Once Upon a Time I Ran
“Mom, I’m hungry!”
“Mom, what time are we eating?”
“Mom, can I have this for a snack?”
“Mom, what are we having for supper?”
“Moooooom, I’m STARVING!”
All day long these food statements come out of my kids mouths. It’s almost like our day is measured by one eating session to another. But now that I think of it, it is what our day is centered around. We have a big breakfast first thing in the morning, then an early light lunch to avoid having a mid-morning snack. Then a big afternoon snack, followed by supper, which is our biggest meal of the day, then the small bed-time snack. There is a lot of life that happens between them, but those are the corner posts of our day. Allow me to add one more thing, besides perpetually cleaning the kitchen and cooking, I have a brand-new nursing baby to add to the mix, who doesn’t stop eating for the day by 8pm like the other kids. That means that I am feeding someone every few hours around the clock, all day, every day.
I don’t say this to complain, because it is just the way my life is, and I wouldn’t change it for the world. But it is something interesting to ponder. Feeding the Hungry is the very first Corporal Work of Mercy. When we mom’s do an examination of conscious, we often feel guilty that we didn’t spend time volunteering at the soup kitchen, or donating more food to the local food shelf. STOP FEELING GUILTY! We are single-handedly keeping these little humans alive, as they literally couldn’t survive a day without us!
If I am being completely honest, there are times when I would much rather get a babysitter and go volunteer at a soup kitchen, than first come up with what to make for supper (a monster mental task to begin with!) then actually take the time to prepare a meal, then clean up the huge mess I made. Perhaps my path to sanctity begins in my kitchen.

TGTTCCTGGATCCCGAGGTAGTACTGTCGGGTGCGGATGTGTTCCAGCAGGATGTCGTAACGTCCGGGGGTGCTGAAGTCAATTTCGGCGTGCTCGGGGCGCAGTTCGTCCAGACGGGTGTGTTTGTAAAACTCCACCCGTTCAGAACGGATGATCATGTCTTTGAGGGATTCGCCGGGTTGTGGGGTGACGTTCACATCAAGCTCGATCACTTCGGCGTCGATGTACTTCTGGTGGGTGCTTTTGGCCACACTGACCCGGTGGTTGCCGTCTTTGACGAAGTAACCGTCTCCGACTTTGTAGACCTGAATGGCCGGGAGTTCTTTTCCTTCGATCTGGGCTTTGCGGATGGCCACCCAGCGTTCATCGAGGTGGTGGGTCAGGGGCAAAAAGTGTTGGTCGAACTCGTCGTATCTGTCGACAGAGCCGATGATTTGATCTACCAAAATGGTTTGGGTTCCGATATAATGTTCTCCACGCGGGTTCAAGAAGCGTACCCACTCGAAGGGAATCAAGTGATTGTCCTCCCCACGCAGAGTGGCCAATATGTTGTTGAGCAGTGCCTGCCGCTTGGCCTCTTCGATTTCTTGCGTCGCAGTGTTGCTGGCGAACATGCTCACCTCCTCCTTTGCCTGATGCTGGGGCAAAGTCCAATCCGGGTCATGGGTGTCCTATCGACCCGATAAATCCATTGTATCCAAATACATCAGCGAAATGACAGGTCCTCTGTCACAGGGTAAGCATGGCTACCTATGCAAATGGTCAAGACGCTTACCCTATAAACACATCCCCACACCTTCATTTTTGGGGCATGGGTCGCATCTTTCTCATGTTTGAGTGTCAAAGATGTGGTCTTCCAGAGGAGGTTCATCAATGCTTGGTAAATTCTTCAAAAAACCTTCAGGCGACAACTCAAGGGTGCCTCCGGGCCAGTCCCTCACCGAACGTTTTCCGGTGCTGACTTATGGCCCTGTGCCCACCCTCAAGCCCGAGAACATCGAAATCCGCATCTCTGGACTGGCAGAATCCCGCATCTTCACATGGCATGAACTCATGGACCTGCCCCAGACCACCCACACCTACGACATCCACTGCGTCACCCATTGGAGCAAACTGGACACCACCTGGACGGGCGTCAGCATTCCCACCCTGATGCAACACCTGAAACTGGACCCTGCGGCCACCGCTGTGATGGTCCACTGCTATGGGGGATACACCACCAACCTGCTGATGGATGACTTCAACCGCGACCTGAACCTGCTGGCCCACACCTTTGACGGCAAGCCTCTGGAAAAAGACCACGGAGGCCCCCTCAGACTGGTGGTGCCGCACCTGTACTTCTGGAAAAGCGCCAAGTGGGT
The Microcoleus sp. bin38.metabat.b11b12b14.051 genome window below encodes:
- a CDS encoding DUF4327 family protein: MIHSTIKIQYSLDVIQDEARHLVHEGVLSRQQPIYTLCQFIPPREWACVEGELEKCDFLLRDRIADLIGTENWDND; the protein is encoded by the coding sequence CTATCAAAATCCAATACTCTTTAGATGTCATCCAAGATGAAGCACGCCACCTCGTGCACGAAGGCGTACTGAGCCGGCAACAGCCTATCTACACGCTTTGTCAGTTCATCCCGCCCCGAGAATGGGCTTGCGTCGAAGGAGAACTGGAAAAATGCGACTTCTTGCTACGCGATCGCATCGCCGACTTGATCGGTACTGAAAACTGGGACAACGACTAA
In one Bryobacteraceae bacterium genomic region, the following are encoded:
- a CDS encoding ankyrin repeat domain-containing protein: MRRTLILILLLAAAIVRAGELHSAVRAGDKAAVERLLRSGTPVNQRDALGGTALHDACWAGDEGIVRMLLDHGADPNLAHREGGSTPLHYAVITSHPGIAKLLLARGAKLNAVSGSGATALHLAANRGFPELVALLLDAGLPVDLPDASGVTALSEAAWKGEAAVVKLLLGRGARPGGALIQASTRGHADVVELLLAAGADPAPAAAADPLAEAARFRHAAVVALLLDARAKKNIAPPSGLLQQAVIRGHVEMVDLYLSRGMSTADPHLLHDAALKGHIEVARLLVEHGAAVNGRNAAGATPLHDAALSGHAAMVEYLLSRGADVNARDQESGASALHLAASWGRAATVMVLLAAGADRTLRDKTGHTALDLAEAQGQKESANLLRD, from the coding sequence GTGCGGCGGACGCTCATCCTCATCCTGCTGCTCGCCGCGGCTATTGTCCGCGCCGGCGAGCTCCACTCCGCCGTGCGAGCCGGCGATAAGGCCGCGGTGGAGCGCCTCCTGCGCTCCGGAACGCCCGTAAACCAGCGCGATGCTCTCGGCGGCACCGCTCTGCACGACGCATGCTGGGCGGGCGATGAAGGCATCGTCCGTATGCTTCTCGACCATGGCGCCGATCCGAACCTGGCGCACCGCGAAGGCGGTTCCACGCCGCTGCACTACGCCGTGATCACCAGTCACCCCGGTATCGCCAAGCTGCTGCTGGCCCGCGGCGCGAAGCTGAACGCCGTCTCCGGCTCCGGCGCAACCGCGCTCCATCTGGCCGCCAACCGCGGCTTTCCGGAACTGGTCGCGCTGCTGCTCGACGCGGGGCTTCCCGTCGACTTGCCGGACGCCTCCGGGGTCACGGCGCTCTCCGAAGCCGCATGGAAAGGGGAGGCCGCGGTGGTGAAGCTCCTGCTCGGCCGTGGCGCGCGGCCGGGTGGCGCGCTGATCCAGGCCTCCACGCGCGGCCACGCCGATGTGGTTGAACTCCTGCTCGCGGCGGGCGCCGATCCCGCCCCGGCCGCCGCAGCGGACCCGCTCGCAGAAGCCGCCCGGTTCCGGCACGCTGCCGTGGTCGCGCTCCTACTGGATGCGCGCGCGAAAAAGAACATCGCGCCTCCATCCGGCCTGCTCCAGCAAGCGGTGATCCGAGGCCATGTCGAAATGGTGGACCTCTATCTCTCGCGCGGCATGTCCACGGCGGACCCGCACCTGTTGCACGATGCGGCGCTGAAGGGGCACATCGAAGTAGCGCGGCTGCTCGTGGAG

That being said, my oldest son is now 11, and I would love to teach them how to love others through food, by fulfilling this corporal work of mercy. Besides the obvious ones like the soup kitchen and food shelf, I can teach the older kids in unique ways that are more suitable to our busy state in life. They can help me to prepare a meal to bring to a family going through a hard time, or transitioning to life with a new baby. We can ask our local parish if there is a family that is struggling to make ends meet, and we can either buy them some groceries during our normal grocery run, or give them some money to buy their own. We can invite a neighbor, who may be hungry for conversation, over for supper to fill their bellies as well as their hearts. We can abstain from meat, and use the money saved from not buying meat to give to a hunger-fighting charity.
Ultimately, if you are a mom to a young family, please take care of your family first. But if you are rocking it, and feel up to taking on more, pray to the Holy Spirit. He knows how you can best feed those around you, so that when you get to judgement day, Jesus will remember the thousands of times you fed the hungry.
Until next time my dear sisters in Christ-